Javascript: How to change assets on a dynamically generated page.


Requires: General Knowledge of javascript syntax, string manipulation, and HTML Dom

Problem: Several pages are being dynamically generated on the server side and you need to change an image for each page that is defined in the server side code. The asset on the page does not necessarily have to be an image but this works well for this example.

It is generally preferred to accomplish this on the server side of the web site rather than the client side but this is not always an available solution. A CMS or shopping cart with one template for several products or pages can make it difficult or even impossible to accomplish this on the server. When this is the case you can use a little bit of javascript to accomplish the same effect. First we need a template to work on.

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Somebusiness Inc. 2090 W nowhere Dr. Domington, Statesota 14579

Its not pretty but it will do. So we have 3 different urls that all use this template and switch out the content in <div class=”bodyContent”>. We will start with the GET method as this is the easiest of the two variable passing methods to handle. So the urls of our three pages and the image we want in the header are: (headerImage1.jpg) (headerImage2.jpg) (headerImage3.jpg)

As you can probably guess we are going to be using the productid url variable to differentiate between each page and allow us to determine what image we want to display instead of the default image. We can get the whole url of the current page in javascript buy reading the location property of the window object (window.location). After we have this we need a way to extract a url variable.

This function comes in handy for that.

function getUrlVar(varName){
	var endIndex = urlVars.indexOf('&', urlVars.indexOf(varName)+varName.length+1)
//defines end Index as the first instance of the character ‘&’ after the index of the variable name in the url or -1 if ‘&’ is not found.
	if(endIndex == -1)endIndex = urlVars.length;
	//If the ‘&’ character is not found we set the endIndex to the end of the string
	return urlVars.substring(urlVars.indexOf(varName)+varName.length+1, endIndex);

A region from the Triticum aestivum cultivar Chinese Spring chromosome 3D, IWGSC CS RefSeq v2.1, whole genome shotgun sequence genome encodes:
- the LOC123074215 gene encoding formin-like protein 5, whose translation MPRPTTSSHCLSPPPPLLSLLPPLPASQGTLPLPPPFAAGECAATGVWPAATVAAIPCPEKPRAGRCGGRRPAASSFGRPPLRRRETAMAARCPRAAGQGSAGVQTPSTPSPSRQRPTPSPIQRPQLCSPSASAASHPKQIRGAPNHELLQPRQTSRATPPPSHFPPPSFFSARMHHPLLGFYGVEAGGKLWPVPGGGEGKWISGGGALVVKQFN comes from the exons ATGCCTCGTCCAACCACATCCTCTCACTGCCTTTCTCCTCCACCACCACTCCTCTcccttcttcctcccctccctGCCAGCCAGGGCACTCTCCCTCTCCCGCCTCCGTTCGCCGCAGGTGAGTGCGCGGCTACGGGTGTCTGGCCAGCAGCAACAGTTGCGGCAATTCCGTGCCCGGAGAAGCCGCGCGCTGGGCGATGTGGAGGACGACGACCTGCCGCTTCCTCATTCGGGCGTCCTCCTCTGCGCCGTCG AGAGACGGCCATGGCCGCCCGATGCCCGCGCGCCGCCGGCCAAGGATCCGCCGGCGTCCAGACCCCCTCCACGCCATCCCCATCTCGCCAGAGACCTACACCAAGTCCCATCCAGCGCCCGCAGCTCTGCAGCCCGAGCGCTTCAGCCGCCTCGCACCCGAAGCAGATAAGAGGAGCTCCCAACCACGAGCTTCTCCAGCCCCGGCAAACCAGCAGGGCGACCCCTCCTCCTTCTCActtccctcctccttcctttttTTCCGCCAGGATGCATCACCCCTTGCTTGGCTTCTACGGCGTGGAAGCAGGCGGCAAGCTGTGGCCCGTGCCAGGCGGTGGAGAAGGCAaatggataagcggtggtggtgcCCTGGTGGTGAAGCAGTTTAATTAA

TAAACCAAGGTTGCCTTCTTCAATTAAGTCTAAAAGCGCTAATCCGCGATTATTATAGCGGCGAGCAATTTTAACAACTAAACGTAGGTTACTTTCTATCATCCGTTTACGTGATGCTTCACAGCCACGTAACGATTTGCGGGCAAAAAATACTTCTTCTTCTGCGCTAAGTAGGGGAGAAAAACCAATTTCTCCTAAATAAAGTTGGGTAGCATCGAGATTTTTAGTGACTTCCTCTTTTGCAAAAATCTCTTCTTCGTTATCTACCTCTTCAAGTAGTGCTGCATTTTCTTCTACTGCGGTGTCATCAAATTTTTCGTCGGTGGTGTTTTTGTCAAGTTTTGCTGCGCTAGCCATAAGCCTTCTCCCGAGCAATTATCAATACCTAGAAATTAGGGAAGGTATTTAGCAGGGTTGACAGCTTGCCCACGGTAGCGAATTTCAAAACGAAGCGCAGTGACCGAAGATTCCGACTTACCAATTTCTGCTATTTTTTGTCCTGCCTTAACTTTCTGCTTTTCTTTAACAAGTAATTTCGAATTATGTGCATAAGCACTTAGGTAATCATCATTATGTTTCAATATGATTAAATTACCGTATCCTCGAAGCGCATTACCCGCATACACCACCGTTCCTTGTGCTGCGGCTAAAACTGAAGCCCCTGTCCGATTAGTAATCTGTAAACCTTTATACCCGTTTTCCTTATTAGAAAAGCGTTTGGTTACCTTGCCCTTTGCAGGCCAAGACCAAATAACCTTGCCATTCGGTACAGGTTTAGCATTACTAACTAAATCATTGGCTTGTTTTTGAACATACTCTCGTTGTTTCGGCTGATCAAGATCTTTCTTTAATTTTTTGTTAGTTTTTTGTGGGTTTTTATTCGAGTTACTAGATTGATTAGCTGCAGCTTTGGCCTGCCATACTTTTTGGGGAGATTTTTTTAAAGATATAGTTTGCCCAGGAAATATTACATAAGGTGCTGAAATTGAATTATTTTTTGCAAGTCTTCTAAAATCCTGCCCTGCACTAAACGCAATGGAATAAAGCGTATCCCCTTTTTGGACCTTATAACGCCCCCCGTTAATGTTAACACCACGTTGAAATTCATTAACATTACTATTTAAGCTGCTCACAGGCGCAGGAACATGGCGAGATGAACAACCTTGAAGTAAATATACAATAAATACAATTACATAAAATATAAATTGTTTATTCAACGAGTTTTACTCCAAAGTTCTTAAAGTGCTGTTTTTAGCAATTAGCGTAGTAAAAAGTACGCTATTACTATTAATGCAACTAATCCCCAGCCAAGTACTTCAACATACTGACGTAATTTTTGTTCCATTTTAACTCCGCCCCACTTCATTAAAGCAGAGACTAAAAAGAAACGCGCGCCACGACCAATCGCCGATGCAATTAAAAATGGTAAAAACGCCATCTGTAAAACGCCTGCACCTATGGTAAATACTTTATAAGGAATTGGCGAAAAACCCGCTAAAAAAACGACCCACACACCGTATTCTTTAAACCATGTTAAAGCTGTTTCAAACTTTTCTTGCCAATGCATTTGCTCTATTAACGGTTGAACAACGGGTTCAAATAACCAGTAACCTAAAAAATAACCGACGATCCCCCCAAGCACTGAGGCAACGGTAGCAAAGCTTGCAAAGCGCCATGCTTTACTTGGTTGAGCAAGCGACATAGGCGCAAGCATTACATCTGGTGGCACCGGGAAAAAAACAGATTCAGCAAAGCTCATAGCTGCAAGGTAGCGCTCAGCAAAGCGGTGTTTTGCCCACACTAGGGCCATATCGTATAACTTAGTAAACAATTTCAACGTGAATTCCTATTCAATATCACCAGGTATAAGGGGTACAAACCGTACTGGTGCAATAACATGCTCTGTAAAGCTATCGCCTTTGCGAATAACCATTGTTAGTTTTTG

//We return the variable in our url by doing a substring on the url string between end of our varName + 1 (to accomadate for the ‘=’ character) and the endIndex defined above.

So we have a function to pull a url var out of this urlVars string but we do not have this urlVars string defined. Well we will want to define this above this function like so.

var urlVars = window.location.href.substring(window.location.href.indexOf('?'));

This will pre-dissect our url into just the part we want to work with, the variable string.

Now that we have a way to grab our differentiator we will need a data source to compare each of the values against and pull the image we wish to display. This is easily done in the template with a multidimensional array (several arrays inside an array to create a table like data source). In our case we will want to make an array like so:

var imgRef = new Array();
imgRef.push(new Array("1", "/someAssetsFolder/ headerImage1.jpg "));
imgRef.push(new Array("2", "/someAssetsFolder/ headerImage2.jpg "));
imgRef.push(new Array("3", "/someAssetsFolder/ headerImage3.jpg "));

A simpler way to depict this that should help with any confusion is to describe it like so.

imgRef = 	[[“1”, 	"/someAssetsFolder/ headerImage1.jpg "],
		 [“2”,	"/someAssetsFolder/ headerImage2.jpg "],
		 [“3”,	"/someAssetsFolder/ headerImage3.jpg "]];

Using these two resources we can use the function to call up what productId we are on and then loop through the imgRef array until we find a match to get our url. We can do this with a simple for loop.

function getImgTag(){ 
    var productId = getUrlVar(“productid”); 
    for(var I=0; I'; 

At this point we simply replace the image on the page with the image returned from this function. The easiest way to do this is to assign an id to the image container on the page. Ours is headerImage for this example. So we create one more function to handle the replacement.

function replaceHeader(){
	document.getElementById("headerImage").innerHTML = getImgTag();

Now where do we call this function on the page. There are generally two places where it is common practice to put javascript on a page. One is the header which is usually frowned upon, and the other is after the body tag which is what is supposed to be the proper placement. Unfortunately for this example neither of these places will do. If we call this function from the header then javascript will throw an error saying that our headerImage div does not exist yet. If we call it from the footer we will not get a error but the default image can display for a few seconds before it actually switches to the proper image. The best place to call this function is right after the div we want to modify is created in the DOM, in other words, right after the closing tag of our headerImage div. For neatness sake you may want to either externalize the function calls or push them to the header of the page. To accomplish this same goal for POST variables is very similar. The only change is that we do not have a way to grab the variable from the url so we will have to use some uniquely identifiable information on the page. In the case of a shopping cart product I would recommend looking for a serial number or some sort of Identification number. This may adjust the position of the function call as you now need to wait for both the headerImage div to exist in the DOM and the information you are pulling as your differentiator.